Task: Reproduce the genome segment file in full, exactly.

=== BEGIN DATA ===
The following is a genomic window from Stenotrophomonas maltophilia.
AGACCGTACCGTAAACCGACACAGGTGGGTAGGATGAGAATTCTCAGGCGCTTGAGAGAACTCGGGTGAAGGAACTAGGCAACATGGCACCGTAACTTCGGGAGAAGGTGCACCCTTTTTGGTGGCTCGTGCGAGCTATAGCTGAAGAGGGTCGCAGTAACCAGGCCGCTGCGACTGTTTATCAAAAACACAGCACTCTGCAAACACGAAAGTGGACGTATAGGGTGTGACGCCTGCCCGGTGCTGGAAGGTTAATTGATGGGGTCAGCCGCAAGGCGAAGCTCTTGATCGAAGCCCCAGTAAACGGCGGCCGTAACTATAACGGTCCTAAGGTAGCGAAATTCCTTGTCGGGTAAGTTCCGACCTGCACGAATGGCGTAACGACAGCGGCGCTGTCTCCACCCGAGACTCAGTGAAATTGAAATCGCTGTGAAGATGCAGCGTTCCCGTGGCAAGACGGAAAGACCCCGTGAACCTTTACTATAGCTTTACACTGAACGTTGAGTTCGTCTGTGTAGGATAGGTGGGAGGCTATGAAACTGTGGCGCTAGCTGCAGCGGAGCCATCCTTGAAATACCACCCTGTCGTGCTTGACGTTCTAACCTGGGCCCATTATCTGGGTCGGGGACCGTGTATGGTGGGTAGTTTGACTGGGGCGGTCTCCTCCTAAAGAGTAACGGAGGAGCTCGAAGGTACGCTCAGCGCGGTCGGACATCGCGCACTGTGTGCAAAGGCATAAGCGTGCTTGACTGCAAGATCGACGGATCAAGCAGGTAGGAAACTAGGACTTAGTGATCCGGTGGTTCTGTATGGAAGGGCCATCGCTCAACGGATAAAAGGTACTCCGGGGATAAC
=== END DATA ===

The following is a genomic window from Stenotrophomonas maltophilia.
AGACCGTACCGTAAACCGACACAGGTGGGTAGGATGAGAATTCTCAGGCGCTTGAGAGAACTCGGGTGAAGGAACTAGGCAACATGGCACCGTAACTTCGGGAGAAGGTGCACCCTTTTTGGTGGCTCGTGCGAGCTATAGCTGAAGAGGGTCGCAGTAACCAGGCCGCTGCGACTGTTTATCAAAAACACAGCACTCTGCAAACACGAAAGTGGACGTATAGGGTGTGACGCCTGCCCGGTGCTGGAAGGTTAATTGATGGGGTCAGCCGCAAGGCGAAGCTCTTGATCGAAGCCCCAGTAAACGGCGGCCGTAACTATAACGGTCCTAAGGTAGCGAAATTCCTTGTCGGGTAAGTTCCGACCTGCACGAATGGCGTAACGACAGCGGCGCTGTCTCCACCCGAGACTCAGTGAAATTGAAATCGCTGTGAAGATGCAGCGTTCCCGTGGCAAGACGGAAAGACCCCGTGAACCTTTACTATAGCTTTACACTGAACGTTGAGTTCGTCTGTGTAGGATAGGTGGGAGGCTATGAAACTGTGGCGCTAGCTGCAGCGGAGCCATCCTTGAAATACCACCCTGTCGTGCTTGACGTTCTAACCTGGGCCCATTATCTGGGTCGGGGACCGTGTATGGTGGGTAGTTTGACTGGGGCGGTCTCCTCCTAAAGAGTAACGGAGGAGCTCGAAGGTACGCTCAGCGCGGTCGGACATCGCGCACTGTGTGCAAAGGCATAAGCGTGCTTGACTGCAAGATCGACGGATCAAGCAGGTAGGAAACTAGGACTTAGTGATCCGGTGGTTCTGTATGGAAGGGCCATCGCTCAACGGATAAAAGGTACTCCGGGGATAAC